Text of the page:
What does my term life insurance company do with my premiums?

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What does my term life insurance company do with my premiums?

Once in awhile, it hits someone. "Wait a minute," they think, maybe while stuck in traffic. "Over the entire thirty-year course of my term life insurance policy, I’m only paying a lifetime cost of $14,000 or so. How could the life insurance company possible afford to pay my family $500,000 if I died in a car accident because I am distracted right now?"

It’s a pretty good question, especially if you’re worried about the ability of your life insurance company to pay out ten, twenty, or thirty years down the line. You’re going to be with this company for a long time, and you want to make sure that you’re not going to be left in a precarious situation because your life insurance company went bankrupt.

Luckily, that’s not really something you have to worry about. For starters, life insurance companies rarely go out of business. And, as we’ll explain below, if they’re ever in a situation where they can’t pay out a policy, there are backup plans in place.

How your life insurance company makes money

Like every company, your life insurance company makes money by taking in more cash than they spend. But a life insurance company doesn’t just have to worry about the administrative costs of running a company. Every year, they’ll have to spend an amount of money paying out life insurance benefits for policyholders who die.

How do these companies make sure they have enough cash to pay the benefits, plus all the normal costs of running a company?

First, they price out their policies according to how likely it is that you’ll actually die. If you’ve purchased a life insurance policy, you already know this – it’s why you answered all those health and lifestyle questions on your application and probably had to undergo a medical exam. If you’re unhealthy, it’s more likely that you’ll die and, therefore, more likely that the insurance company will have to pay out, and you’ll end up paying more money for your life insurance policy.

Life insurance companies spend a lot of time figuring out how risky different diseases and lifestyle choices are. And when I say "a lot of time," I mean literally thousands of work hours every year. People are poring over research papers and Excel spreadsheets right now, trying to figure out the statistical likelihood of death from hundreds of different causes.

All of this helps the life insurance company decide how much they need to charge to cover the risk that you may die from heart disease, for example, or the risk that your skydiving hobby may have a ground-landing problem.

Secondly, life insurance companies don’t just put all of your money in a vault and call it a day. Instead, your money is invested in bonds, real estate, and other investments designed to generate a return. Life insurance companies rely on safer investments, such as bonds, instead of investing in the stock market, due to the fact that they need to protect their ability to pay out large sums of cash at a moment’s notice.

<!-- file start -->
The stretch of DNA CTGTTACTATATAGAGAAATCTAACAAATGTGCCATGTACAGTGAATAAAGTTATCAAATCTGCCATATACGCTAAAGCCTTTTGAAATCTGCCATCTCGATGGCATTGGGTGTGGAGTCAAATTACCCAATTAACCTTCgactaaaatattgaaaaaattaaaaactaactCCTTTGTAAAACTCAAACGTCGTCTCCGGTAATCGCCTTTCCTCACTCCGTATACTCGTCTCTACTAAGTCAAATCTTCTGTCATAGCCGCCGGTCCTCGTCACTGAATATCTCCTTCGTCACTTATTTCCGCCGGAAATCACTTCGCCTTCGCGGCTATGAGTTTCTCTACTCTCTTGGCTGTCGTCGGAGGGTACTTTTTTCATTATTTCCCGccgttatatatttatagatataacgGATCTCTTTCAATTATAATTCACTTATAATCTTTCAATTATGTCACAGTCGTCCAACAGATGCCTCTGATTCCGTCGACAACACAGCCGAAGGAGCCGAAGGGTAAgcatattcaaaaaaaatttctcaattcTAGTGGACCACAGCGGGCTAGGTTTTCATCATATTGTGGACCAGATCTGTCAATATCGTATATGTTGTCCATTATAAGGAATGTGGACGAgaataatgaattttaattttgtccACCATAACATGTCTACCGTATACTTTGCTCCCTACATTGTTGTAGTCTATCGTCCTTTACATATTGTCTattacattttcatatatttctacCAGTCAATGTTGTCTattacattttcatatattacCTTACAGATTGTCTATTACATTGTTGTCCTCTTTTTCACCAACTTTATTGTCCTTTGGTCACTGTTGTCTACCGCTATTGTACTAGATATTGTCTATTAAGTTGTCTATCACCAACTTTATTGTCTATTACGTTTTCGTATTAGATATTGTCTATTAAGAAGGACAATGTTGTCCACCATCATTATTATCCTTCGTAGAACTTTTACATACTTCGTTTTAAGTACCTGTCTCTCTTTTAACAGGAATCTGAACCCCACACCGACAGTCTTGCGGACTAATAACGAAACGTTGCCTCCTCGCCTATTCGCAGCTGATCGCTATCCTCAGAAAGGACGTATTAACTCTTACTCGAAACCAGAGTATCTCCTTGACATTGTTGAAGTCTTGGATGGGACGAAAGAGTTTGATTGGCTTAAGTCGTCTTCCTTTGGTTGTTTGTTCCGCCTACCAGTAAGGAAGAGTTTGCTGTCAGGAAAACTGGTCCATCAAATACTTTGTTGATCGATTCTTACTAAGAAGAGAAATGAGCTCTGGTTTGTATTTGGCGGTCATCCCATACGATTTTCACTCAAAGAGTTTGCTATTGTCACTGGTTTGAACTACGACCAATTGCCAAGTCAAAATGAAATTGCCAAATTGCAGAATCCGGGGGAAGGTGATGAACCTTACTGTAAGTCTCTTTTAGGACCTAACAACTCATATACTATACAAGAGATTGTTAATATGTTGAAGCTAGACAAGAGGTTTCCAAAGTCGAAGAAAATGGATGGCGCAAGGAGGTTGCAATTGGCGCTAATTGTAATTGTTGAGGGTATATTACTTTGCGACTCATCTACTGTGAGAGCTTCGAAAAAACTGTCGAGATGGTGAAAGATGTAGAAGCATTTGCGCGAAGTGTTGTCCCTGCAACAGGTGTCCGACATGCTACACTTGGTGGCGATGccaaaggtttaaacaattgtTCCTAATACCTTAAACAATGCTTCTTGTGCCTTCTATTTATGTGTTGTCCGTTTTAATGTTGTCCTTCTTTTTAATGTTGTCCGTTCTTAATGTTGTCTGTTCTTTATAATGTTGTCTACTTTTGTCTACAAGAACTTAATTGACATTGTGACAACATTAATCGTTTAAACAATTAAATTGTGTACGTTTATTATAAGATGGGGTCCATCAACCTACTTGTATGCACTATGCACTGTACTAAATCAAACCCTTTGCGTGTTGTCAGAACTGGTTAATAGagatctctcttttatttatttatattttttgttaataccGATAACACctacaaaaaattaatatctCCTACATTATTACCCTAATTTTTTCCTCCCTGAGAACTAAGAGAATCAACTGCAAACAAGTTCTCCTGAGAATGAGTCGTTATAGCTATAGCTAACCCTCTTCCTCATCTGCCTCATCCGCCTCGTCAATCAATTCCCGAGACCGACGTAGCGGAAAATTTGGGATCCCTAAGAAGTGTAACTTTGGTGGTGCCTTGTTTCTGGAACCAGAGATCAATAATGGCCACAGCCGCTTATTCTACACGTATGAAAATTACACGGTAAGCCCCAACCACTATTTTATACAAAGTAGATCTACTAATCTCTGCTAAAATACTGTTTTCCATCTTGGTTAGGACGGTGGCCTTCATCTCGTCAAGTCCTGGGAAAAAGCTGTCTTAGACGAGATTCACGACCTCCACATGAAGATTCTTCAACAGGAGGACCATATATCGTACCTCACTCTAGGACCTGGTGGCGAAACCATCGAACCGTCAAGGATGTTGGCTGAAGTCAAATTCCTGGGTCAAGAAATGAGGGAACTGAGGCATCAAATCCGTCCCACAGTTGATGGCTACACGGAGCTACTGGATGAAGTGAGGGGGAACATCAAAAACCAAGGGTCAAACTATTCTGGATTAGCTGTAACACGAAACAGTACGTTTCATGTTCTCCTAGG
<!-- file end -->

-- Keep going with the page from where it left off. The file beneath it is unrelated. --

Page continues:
Together, these two strategies help ensure that the life insurance company will be able to pay its expenses while still taking in a profit. But what happens if a lot of people die and they can’t pay, or the company goes bankrupt? Luckily, there are backup plans.

Backup plans for paying out benefits

But lets say that after all that hard work of investing your premiums (not to mention your hard work in paying them!) a life insurance company goes bankrupt or otherwise ceases operations? While this is pretty rare, it does happen, and in every case, your policy will be covered. This is done through three methods: reinsurance, reserve requirements, and guaranty associations.

Did you know there are huge insurance companies that issue insurance on other insurance companies’ insurance policies? Yes, that’s right – it’s the most boring sequel imaginable to Inception.

This type of insurance – called "reinsurance" – protects your life insurance company in the event that a natural disaster or other event results in a higher than predicted volume of claims in a particular year.

Then there are reserve requirements. This is capital that insurers are required to have on hand to pay claims. Reserve requirements are set at the state level, and typically range from 8-12% of the company’s total revenue.

Finally, there are guaranty associations. As you might have figured out by the name, these groups guarantee insurance policies. If a company becomes insolvent, you (and the other customers of the company) are protected. This is done by either coordinating claims payments to policyholders, or working to transfer policies to other insurers.

As you can imagine, this can become a complicated Russian nesting doll of insurance policies, but you should never have to worry about that. All of that complication is designed to make sure that life insurance benefits are always paid out, no matter the circumstances.

At the end of the day, you can rest assured that no matter what, a life insurance policy will actually cover you for the full length of time that you need it. While it can be hard to imagine buying something that is actually meant to last thirty years, a life insurance policy is more than up to the task.